PORTLAND — What one hand gives, the other takes away.
That was the tough lesson learned Monday by the City Council, which approved the sale of seven city-owned parcels in Bayside for $2.3 million, but had to shell out nearly $1 million for waterfront land seized by eminent domain.
The $967,000 settlement is the penultimate verdict in a nearly six-year legal battle between the city and the Portland Co.
The legal wrangling will continue, since the city plans to challenge more than $200,000 in interest included in the award this month by a Cumberland County Superior Court jury.
According to a legal memo to the council, the city bought a triangular parcel north of Hancock, Hanover and Fore streets from the Canadian National Railroad in 1993.
That parcel, however, was encumbered by an 1865 rail easement held by the Portland Co.
The city tried to reach an agreement to dissolve the easement, the location of which was not specific. But the two sides were far apart: the city believed the easement was worth $5,000, but the Portland Co. said it was worth $2 million.
Attorney Debbie Mann, who litigated the case for the city, said the case was bogged down in the courts because of several motions filed by Portland Co., some of which she called “creative.”
Mann said the city won those arguments, which saved up to $1.5 million. The jury ultimately settled on a value $795,000, less than half of what the Portland Co. sought.
The jury also awarded Portland Co. more than $240,000 in prejudgement interest, which was calculated from when the lawsuit was filed on July 6, 2005.
The city, however, believes the interest payment should be calculated from when the Supreme Judicial Court ruled on Sept. 13, 2009, that the land seizure was legal, clearing the way for the debate over the easement’s value.
The court battle has resulted in significant legal costs on both sides: $180,000 for the city and $250,000 for the Portland Co.
Phineas Sprague, owner of Portland Co., on Tuesday said he was disappointed that the case continues to drag on. He said the wrangling has discouraged developers from proposing projects along the eastern waterfront.
“Let’s get this behind us,” he said. “This whole thing is awful. This is not a victory; it’s a disaster.”
Sprague claimed the city’s aggressiveness in the case has resulted in developers pulling plans for projects that would help the area implement the vision outlined in the Eastern Waterfront Master Plan.
The stymied development has resulted in lost tax revenues much greater than the settlement, he said.
“No one in their right mind is going to make an investment if they’re competing with the government,” he said.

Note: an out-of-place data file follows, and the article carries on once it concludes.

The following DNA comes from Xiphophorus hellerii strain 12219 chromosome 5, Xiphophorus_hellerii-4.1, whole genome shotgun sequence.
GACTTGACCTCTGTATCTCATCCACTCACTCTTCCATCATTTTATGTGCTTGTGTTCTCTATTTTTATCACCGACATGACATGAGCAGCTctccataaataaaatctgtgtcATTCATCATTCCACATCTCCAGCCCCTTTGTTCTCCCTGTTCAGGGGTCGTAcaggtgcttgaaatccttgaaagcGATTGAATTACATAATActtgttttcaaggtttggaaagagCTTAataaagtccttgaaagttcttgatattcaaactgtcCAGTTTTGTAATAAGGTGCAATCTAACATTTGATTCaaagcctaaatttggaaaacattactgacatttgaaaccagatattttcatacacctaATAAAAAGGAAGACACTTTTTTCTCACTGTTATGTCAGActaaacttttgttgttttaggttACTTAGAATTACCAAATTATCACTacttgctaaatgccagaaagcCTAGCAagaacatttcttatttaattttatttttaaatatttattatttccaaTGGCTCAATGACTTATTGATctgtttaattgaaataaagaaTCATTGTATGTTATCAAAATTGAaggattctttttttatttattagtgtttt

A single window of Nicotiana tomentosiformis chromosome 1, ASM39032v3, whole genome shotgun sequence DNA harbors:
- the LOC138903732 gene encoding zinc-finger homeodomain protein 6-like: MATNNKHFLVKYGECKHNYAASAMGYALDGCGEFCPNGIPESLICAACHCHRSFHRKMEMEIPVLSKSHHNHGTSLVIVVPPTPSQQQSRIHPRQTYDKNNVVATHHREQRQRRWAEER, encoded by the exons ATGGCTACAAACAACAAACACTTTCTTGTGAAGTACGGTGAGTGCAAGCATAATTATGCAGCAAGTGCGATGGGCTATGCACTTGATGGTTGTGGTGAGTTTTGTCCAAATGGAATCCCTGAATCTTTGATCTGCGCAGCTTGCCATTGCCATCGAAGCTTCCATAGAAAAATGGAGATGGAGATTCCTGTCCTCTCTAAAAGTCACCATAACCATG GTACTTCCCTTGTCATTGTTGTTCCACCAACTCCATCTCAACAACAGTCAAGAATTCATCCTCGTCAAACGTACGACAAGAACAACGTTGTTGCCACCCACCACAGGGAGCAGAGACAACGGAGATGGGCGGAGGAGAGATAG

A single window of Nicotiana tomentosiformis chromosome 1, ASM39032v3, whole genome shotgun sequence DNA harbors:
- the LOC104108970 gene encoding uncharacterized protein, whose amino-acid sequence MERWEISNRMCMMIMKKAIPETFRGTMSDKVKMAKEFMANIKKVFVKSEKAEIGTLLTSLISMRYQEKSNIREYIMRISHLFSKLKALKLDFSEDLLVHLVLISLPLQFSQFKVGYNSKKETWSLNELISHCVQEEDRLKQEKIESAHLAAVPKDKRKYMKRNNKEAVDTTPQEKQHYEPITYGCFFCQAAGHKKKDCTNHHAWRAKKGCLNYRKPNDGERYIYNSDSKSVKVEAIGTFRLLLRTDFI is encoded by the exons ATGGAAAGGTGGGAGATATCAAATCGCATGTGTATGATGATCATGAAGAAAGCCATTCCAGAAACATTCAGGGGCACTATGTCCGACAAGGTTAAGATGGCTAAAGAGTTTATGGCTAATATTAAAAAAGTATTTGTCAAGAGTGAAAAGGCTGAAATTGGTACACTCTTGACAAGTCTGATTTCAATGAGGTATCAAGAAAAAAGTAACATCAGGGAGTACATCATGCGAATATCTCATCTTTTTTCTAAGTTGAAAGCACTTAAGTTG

Councilor Cheryl Leeman on Monday questioned whether the legal battle was worth it. But Mann said it was necessary to clear the title on the land.
Mann used the analogy of a champagne bottle to illustrate the importance of the case, equating the easement to a cork in a vintage bottle owned by the city.
“You can’t enjoy the champagne until you have ownership of the cork,” she said.
The council also voted unanimously to sell seven city-owned lots along Somerset Street in Bayside for $2.3 million.
The city is selling about 3.25 acres of land to Miami-based Federated Cos., which will now work with city staff and neighborhood residents to draft a mixed-used development that will include market-rate housing, offices and retail businesses.
Leeman noted that there are specific benchmarks that will allow the city to buy back the land if Federated, which also owns the Bayside Village Apartments, fails to move forward with the project.
Councilors ignored a request by Bateman Partners representative Chris O’Neil to conduct a public review of a competing proposal from Bateman, which was working with the University of New England to build a new graduate school of dentistry, community clinical services, administrative offices and student housing in Bayside.
O’Neil cautioned the city about being prejudiced against a nonprofit use of the property, since some councilors noted that having a taxable use played a key role in their decision.
Councilor John Anton said he is not against nonprofit groups in Portland and that he would still like to see the dental clinic established in Bayside.
“There is nothing in the purchase and sale with Federated that would rule that out,” he said.
Anton said he looked forward to the development of the land, which has been on the market for about six years.
“It’s been a long road,” he said. “It’s pretty exciting to sort of turn the corner on these properties.”
In other business, the council agreed to a three-year employment contract with Mark Rees, who will be the new city manager.
It’s the first time the city has had an employment contract with its manager.
Rees will receive a $143,000 annual salary, a $450 monthly vehicle stipend, three weeks of vacation a year and up to $10,000 for moving costs. The contract requires Rees to become a permanent resident of Portland within 15 months.
Former City Manager Joe Gray, who was with the city 40 years, including 10 years as city manger, earned a salary of $121,000 when he resigned in February.
Rees, who is currently the city manager of North Andover, Mass., left Monday’s meeting after the council approved his contract to prepare for an annual Town Meeting and to ask the North Andover Town Council to waive his 90-day notice, so he can start before Sept. 1.
Rees was selected over 65 other applicants, including Acting City Manager Pat Finnegan, who was one of three finalists.
“I assure you,” he told the City Council, “you will not be disappointed.”